Background: Job insecurity, the subjective perception of fear due to uncertainty about job continuity, could have long-term health effects. We aimed to examine the effect of job insecurity on depression among automobile sales workers in South Korea. Methods: We analyzed data collected in 2007 and 2014 from a longitudinal cohort of 560 sales workers from an automobile company in South Korea. Change in job insecurity was classified into four groups: secure to secure; insecure to secure; secure to insecure; and insecure to insecure. Results: After adjusting for potential confounders, workers in the insecure to insecure group had a significantly higher likelihood of depression in 2014 than workers in the secure to secure group (OR: 2.74; 95%CI: 1.41, 5.31). Conclusions: We found that chronic job insecurity may be a risk factor for developing depression among Korean automobile sales workers. This is the first longitudinal study examining the association between job insecurity and depression in South Korea.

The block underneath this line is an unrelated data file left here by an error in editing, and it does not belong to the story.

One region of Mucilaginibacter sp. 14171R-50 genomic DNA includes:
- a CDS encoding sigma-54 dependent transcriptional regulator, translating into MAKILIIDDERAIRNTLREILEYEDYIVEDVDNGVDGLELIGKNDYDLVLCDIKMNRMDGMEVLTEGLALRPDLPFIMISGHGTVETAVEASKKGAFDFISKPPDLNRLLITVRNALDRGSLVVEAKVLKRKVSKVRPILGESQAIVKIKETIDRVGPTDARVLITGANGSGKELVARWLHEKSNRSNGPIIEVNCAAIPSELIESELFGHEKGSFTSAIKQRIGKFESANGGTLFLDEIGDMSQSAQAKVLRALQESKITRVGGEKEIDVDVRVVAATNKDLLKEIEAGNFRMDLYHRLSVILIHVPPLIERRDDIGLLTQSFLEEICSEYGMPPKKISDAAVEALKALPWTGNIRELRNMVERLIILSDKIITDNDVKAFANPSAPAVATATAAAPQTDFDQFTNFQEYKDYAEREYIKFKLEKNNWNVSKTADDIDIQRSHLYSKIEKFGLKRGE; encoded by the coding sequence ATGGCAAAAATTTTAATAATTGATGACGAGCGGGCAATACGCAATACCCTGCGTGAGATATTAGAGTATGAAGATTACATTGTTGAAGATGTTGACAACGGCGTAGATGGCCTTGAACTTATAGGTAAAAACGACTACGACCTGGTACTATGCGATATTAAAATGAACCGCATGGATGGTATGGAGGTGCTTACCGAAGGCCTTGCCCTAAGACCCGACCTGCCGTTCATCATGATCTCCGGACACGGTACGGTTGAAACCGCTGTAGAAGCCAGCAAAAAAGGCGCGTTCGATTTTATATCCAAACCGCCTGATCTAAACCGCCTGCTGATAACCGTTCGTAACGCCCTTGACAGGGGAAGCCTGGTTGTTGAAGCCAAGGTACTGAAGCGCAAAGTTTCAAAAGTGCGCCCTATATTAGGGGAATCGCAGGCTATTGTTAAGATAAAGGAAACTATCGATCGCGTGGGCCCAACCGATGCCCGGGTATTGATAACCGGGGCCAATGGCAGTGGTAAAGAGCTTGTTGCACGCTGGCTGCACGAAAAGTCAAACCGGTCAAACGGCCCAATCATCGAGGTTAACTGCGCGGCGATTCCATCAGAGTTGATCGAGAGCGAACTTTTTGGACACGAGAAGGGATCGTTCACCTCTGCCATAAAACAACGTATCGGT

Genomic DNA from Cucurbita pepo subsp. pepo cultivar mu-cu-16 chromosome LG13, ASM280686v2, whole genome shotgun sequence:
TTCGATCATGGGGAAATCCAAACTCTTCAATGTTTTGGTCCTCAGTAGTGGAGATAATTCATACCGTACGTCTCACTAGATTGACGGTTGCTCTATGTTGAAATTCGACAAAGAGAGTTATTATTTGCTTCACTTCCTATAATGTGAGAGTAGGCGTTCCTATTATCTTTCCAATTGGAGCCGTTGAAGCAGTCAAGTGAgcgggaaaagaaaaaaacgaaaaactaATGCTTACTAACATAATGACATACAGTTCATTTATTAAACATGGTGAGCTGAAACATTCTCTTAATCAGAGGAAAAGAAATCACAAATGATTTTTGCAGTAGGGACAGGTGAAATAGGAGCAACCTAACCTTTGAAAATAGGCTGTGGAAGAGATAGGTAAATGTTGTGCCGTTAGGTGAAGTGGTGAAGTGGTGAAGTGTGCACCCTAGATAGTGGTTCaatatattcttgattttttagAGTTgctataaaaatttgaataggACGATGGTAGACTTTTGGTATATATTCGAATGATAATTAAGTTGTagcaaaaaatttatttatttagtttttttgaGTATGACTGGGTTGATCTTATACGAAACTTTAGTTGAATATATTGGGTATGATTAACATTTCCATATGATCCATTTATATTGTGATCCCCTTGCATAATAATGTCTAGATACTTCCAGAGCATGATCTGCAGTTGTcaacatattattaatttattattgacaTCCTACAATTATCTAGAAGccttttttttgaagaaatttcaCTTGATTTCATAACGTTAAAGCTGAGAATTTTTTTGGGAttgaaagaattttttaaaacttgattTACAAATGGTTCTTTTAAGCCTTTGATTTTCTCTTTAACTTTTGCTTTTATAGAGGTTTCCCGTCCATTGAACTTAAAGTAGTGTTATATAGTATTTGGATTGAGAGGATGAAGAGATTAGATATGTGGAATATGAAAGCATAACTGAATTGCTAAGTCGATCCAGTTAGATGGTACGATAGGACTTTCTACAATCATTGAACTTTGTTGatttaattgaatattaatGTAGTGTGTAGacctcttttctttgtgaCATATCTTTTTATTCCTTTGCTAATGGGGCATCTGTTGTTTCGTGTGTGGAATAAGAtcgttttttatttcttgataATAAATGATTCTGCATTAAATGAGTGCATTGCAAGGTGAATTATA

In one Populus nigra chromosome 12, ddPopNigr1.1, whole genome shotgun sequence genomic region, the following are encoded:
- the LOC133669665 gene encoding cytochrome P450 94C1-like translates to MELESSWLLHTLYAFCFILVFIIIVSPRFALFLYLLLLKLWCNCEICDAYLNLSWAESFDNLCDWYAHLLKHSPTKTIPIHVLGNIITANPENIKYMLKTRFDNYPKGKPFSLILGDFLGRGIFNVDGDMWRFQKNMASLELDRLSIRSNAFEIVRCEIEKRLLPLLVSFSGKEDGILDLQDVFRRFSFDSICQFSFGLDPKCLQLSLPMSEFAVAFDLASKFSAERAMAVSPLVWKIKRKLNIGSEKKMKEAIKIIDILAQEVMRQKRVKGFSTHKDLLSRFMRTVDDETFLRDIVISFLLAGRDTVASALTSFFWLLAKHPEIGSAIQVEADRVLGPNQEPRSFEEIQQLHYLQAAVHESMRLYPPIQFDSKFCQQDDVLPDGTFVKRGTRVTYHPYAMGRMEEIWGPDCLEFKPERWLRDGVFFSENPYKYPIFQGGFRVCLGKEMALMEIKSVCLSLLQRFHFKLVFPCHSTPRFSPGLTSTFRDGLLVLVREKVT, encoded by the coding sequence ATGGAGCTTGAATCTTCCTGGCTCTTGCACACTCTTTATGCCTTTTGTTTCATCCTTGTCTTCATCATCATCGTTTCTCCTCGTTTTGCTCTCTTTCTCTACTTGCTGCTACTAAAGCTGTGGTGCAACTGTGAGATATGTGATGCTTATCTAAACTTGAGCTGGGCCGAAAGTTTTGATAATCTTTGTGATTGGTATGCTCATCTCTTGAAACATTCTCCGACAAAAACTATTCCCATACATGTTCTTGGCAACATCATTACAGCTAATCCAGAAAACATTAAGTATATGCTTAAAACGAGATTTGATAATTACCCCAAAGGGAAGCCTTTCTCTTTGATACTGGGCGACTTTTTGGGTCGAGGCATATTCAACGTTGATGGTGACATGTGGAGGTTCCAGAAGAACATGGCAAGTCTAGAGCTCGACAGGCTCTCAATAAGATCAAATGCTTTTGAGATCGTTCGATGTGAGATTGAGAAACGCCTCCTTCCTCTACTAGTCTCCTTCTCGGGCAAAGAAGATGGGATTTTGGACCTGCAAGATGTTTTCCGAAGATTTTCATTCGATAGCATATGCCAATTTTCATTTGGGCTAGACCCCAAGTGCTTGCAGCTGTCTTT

- automobile sales worker
- job insecurity
- psychosocial work factor
ASJC Scopus subject areas
- Public Health, Environmental and Occupational Health